image captionBritain’s vaccines are “highly effective” against the coronavirus variant first detected in India, government scientists have said, the Sunday Telegraph reports. Public Health England experts said the first real-world data showed double doses of either the Pfizer-BioNTech or AstraZeneca vaccines were nearly as effective against the emerging strain as they are against the dominant Kent variant.
image captionThe Mail on Sunday says the findings mean Prime Minister Boris Johnson’s roadmap for easing coronavirus restrictions is “back on track”. The paper says experts at the government’s Porton Down research centre have concluded that the vaccines work to stop infection, transmission and hospitalisation in the same way as they do with the Kent strain.
image captionFor the Sunday Express, the “astounding” new data shows Britain is “winning the war” against Covid-19. The paper reports that two doses of the Pfizer vaccine give an 88% protection against symptomatic infection, while two AstraZeneca jabs give a 60% rate.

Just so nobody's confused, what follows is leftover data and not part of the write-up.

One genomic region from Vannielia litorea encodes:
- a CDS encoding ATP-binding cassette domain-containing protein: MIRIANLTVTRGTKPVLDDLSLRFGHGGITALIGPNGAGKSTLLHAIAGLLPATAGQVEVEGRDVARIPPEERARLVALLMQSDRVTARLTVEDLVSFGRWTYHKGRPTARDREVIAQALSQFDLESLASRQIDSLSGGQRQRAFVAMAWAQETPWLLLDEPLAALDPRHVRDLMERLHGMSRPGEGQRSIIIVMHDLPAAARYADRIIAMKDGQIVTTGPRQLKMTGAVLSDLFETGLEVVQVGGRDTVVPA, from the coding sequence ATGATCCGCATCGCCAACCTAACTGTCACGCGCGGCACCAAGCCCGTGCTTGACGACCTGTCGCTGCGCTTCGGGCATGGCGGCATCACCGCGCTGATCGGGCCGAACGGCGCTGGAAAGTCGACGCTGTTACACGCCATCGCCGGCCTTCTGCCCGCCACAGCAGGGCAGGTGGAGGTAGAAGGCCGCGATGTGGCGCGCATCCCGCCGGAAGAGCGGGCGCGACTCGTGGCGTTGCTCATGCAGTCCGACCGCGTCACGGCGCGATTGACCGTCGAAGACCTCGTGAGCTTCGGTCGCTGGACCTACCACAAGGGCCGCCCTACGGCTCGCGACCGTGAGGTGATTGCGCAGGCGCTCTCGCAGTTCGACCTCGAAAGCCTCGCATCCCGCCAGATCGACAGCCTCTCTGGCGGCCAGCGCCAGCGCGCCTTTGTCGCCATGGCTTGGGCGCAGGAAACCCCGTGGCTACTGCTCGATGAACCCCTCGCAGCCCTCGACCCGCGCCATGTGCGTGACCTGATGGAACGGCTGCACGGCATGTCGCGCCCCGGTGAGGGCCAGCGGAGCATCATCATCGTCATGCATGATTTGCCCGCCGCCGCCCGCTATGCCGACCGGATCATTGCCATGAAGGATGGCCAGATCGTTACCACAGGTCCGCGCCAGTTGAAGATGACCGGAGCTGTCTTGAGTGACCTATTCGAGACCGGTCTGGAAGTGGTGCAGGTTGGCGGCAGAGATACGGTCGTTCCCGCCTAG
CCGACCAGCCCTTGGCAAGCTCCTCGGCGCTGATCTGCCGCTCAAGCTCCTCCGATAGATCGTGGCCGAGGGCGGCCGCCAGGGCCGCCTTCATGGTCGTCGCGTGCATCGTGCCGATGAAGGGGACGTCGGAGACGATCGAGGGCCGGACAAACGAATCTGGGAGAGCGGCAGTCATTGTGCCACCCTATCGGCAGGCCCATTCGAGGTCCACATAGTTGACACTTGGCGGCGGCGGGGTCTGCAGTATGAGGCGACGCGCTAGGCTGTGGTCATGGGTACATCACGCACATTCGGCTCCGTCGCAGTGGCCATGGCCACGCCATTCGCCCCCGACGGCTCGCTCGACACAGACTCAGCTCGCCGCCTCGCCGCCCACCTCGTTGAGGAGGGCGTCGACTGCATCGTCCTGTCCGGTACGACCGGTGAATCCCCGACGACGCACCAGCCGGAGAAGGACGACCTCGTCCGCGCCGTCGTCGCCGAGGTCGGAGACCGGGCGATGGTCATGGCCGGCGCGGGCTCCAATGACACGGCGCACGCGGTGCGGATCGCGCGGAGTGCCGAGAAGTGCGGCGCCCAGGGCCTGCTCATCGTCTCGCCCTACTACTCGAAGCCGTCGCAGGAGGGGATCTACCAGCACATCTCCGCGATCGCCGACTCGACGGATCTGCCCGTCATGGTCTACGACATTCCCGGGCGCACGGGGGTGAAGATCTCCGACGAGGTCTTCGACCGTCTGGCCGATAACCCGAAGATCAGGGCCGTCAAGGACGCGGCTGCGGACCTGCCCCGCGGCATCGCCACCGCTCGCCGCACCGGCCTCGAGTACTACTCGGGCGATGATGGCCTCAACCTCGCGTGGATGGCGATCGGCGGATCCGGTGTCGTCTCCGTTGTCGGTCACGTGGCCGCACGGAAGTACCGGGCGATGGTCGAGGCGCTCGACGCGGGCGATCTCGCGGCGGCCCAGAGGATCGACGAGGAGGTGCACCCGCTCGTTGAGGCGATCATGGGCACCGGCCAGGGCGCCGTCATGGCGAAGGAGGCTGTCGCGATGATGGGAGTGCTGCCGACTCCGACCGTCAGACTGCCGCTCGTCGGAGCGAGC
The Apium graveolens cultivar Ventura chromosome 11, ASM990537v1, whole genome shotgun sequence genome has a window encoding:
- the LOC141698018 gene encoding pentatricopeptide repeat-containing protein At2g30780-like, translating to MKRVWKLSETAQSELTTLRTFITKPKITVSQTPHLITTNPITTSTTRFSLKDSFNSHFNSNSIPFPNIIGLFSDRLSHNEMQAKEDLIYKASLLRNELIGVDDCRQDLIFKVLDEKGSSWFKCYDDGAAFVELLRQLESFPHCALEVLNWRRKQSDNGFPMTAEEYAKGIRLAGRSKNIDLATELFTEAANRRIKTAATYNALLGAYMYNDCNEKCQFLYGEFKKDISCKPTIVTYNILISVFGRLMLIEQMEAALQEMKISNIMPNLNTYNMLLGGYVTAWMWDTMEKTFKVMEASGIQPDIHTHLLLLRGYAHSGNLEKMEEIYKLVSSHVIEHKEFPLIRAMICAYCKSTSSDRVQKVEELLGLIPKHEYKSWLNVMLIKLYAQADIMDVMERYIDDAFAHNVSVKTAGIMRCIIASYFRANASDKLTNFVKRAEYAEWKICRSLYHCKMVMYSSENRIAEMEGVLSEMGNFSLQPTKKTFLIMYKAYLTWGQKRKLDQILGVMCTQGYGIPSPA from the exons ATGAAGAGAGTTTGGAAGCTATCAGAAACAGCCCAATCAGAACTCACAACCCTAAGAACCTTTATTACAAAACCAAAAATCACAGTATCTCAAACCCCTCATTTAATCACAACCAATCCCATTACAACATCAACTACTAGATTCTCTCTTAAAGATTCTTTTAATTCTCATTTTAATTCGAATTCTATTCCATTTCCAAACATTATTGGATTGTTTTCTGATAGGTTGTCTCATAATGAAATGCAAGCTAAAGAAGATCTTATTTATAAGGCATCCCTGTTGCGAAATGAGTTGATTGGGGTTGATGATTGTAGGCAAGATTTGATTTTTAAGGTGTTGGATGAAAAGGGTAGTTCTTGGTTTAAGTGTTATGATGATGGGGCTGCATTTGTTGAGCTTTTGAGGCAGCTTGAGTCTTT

image captionThe Sunday People leads on the same story. But it points out that one dose is only 33% effective in preventing symptomatic infection, meaning there is a “scramble” to deliver doses more quickly.
image captionDominic Cummings has accused Mr Johnson of pursuing a secret policy of herd immunity in response to the coronavirus pandemic, reports the Sunday Times. The PM’s former chief aide also claimed that all three lockdowns could have been avoided if someone “competent” had been in charge.
image captionMinisters are to conduct a wider-than-anticipated review of the BBC’s operations next year, the Observer reports, as recriminations over the controversial Panorama interview in 1995 with Diana, Princess of Wales, grow. The corporation’s former director-general, Lord Hall, resigned his post as director of the National Gallery on Saturday in the wake of Lord Justice Dyson’s independent report into the programme.
image captionThe Sunday Mirror quotes family members of Michael Jackson, who was also interviewed by Mr Bashir. The singer’s nephew, Taj, accuses Mr Bashir of “unethical” journalism, reports the paper.
image captionAnd finally, football commentator Clive Tyldesley has said swearing on air would give football more “street cred”, reports the Daily Star Sunday. The paper quotes the 66-year-old as saying that commentators should be allowed one F-word per season.